Cascatelli, The World's Newest Pasta Shape

Cascatelli: new pasta shape

Cascatelli images by Scott Gordon Bleicher

The world's newest pasta shape is called cascatelli and is the result of a collaboration between Sporkful podcaster Dan Pashman and artisan pasta producer Sfoglini. Sadly, it is not currently available for purchase in the UK.

The ground rules
While there are plenty of companies churning out novelty pasta shapes based on all kinds of nonsense like butterflies, dinosaurs, and cartoon characters, we don't consider these to be new pasta shapes in the truest sense of the word. They are essentially just gimmicks aimed at kids, often garishly coloured with little regard for how well they cook, what sauce they pair well with, or even how good they taste.

Novelty pasta shapes

For us, a genuinely new and unique pasta shape must have purpose, integrity, and bring something new to the table.

2021 saw pasta lovers go crazy over a shape called cascatelli, the first new pasta shape to be launched in decades and one that had been three years in the making. The team behind it superseded cascatelli in 2022 with two even newer shapes, quattrotini and vesuvio, but they are both derivatives of pre-existing shapes, so we think cascatelli still deserves the "newest" title.

Cascatelli from different angles

Where it all began
It was in June 2018 at an event called The Bucatini Dialogues that Sporkful podcaster Dan Pashman first introduced his pet project, Mission ImPASTAble. The goal was to design, produce, and sell a brand new pasta shape. It was supposed to be a fun, leisurely, and enjoyable journey, but it wouldn't be long before Pashman realised it was going to be one hell of a rollercoaster. However, he never thought that it would end up consuming over three years of his life.

It wasn't as if fellow podcasters, pasta lovers, and even Pashman's wife and young daughters hadn't warned him against embarking on what could easily become a fool's errand. Some thought there were so many pasta shapes already that creating another one was pointless. Others were concerned that it would be far more complex and arduous than he realised. He forged ahead anyway, and thanks to his tenacity, the world is now home to what we think could be one of the best pasta shapes ever created.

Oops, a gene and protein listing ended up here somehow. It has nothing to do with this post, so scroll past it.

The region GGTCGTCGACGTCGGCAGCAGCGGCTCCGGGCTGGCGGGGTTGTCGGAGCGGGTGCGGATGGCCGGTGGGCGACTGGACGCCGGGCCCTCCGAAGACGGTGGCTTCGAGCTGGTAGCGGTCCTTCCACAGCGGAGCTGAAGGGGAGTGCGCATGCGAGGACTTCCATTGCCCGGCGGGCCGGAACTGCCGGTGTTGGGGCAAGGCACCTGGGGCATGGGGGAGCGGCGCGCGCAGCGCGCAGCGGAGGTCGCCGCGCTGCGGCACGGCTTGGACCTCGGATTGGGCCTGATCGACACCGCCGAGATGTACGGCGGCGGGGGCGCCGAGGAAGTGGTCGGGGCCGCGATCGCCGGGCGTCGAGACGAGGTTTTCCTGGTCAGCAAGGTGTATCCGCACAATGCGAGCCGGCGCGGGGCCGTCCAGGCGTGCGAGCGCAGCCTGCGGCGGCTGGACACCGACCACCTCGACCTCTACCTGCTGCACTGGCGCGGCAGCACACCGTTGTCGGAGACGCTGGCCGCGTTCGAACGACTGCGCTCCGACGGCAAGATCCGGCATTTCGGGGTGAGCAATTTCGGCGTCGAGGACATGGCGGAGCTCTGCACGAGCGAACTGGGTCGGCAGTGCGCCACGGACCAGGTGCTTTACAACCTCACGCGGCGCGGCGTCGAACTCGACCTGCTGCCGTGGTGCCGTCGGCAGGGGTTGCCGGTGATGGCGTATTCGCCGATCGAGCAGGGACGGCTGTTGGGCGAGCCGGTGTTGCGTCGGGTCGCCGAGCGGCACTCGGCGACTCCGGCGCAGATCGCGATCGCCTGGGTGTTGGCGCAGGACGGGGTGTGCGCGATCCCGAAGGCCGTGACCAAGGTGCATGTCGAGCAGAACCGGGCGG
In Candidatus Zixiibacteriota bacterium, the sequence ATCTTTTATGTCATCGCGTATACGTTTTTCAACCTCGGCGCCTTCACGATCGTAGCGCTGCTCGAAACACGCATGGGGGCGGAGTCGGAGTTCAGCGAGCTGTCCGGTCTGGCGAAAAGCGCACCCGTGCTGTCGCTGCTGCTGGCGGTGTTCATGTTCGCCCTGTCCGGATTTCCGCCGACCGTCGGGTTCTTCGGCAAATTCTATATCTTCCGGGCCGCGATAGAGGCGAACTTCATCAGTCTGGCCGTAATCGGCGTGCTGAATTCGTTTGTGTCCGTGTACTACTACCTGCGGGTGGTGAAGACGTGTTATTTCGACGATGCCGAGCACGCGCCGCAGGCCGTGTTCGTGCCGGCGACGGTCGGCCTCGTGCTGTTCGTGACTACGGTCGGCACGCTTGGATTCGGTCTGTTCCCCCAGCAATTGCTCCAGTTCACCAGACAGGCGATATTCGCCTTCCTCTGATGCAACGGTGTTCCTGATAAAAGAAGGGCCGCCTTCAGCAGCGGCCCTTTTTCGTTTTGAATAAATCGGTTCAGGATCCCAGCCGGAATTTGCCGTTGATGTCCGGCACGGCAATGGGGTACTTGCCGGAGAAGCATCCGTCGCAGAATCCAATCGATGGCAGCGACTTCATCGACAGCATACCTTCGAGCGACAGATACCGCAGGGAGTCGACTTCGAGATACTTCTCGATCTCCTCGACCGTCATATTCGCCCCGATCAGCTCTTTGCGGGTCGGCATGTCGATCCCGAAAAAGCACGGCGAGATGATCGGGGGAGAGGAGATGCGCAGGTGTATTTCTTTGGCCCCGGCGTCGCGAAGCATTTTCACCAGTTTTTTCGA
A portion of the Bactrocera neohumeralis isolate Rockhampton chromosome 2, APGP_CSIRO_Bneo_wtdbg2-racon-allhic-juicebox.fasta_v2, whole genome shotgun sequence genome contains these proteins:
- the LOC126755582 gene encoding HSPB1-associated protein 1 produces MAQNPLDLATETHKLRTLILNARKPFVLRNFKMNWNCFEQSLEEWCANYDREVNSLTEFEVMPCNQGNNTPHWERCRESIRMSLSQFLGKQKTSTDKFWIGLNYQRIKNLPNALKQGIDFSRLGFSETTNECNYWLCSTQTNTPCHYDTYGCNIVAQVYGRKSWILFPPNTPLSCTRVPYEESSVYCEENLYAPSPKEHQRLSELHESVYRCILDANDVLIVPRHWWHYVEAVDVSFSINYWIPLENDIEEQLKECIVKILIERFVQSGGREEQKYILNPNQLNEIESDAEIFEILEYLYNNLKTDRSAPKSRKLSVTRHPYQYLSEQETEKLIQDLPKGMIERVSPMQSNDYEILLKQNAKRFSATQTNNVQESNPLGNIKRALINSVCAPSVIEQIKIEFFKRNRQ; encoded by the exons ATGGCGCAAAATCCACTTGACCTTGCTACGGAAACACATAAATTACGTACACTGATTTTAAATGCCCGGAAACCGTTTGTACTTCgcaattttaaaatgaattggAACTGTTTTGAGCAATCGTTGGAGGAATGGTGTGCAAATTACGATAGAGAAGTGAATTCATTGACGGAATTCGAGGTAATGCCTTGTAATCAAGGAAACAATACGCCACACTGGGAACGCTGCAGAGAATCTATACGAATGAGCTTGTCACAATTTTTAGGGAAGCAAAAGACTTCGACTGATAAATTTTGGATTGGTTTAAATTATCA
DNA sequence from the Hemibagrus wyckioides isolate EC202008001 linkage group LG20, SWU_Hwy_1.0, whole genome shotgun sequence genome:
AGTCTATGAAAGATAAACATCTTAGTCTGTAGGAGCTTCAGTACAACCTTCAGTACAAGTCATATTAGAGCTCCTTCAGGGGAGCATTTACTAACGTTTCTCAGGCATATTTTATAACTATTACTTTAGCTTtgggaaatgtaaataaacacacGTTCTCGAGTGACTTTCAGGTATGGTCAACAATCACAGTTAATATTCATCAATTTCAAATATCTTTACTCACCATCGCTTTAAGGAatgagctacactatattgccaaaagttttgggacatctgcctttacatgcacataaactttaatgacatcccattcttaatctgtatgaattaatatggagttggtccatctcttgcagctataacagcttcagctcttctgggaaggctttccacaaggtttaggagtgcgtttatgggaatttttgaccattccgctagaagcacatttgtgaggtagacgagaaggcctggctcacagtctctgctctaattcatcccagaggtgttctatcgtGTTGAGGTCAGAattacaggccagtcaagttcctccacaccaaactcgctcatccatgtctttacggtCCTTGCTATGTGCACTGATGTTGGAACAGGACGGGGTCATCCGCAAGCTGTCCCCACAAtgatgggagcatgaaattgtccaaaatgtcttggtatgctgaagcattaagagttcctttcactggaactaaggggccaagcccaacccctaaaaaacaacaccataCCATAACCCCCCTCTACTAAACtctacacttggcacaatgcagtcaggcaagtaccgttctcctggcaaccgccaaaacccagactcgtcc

There were three key criteria on which Pashman would judge his shape because he argued that all existing pasta shapes are flawed in one, two, or all three of these areas.

How easy it is to get on your fork and stay there.

How readily sauce clings to it.

How satisfying it is to sink your teeth into.

Now was the most important question of all: what sort of shape did he want to create? There's a myriad of ways pasta shapes can be categorised, but Pashman's main decision was whether the shape should be long or short.

An obvious approach would be to create a shape that was so attention grabbing and outlandish that it would demand intrigue. Better sense quickly kicked in. Pashman realised that going to the ends of the earth to create an extreme or outrageous gimmick was not what his project was all about. He figured it could simply be a different perspective on an existing shape.

He wanted people to see him as more of a perfecter than an inventor. He also wanted to keep in mind that pasta is inherently a comfort food, so a small sense of familiarity to the eater was an important quality in any new shape. There is already so much inspiration and knowledge in the pasta canon that it would be ludicrous not to use it to his advantage.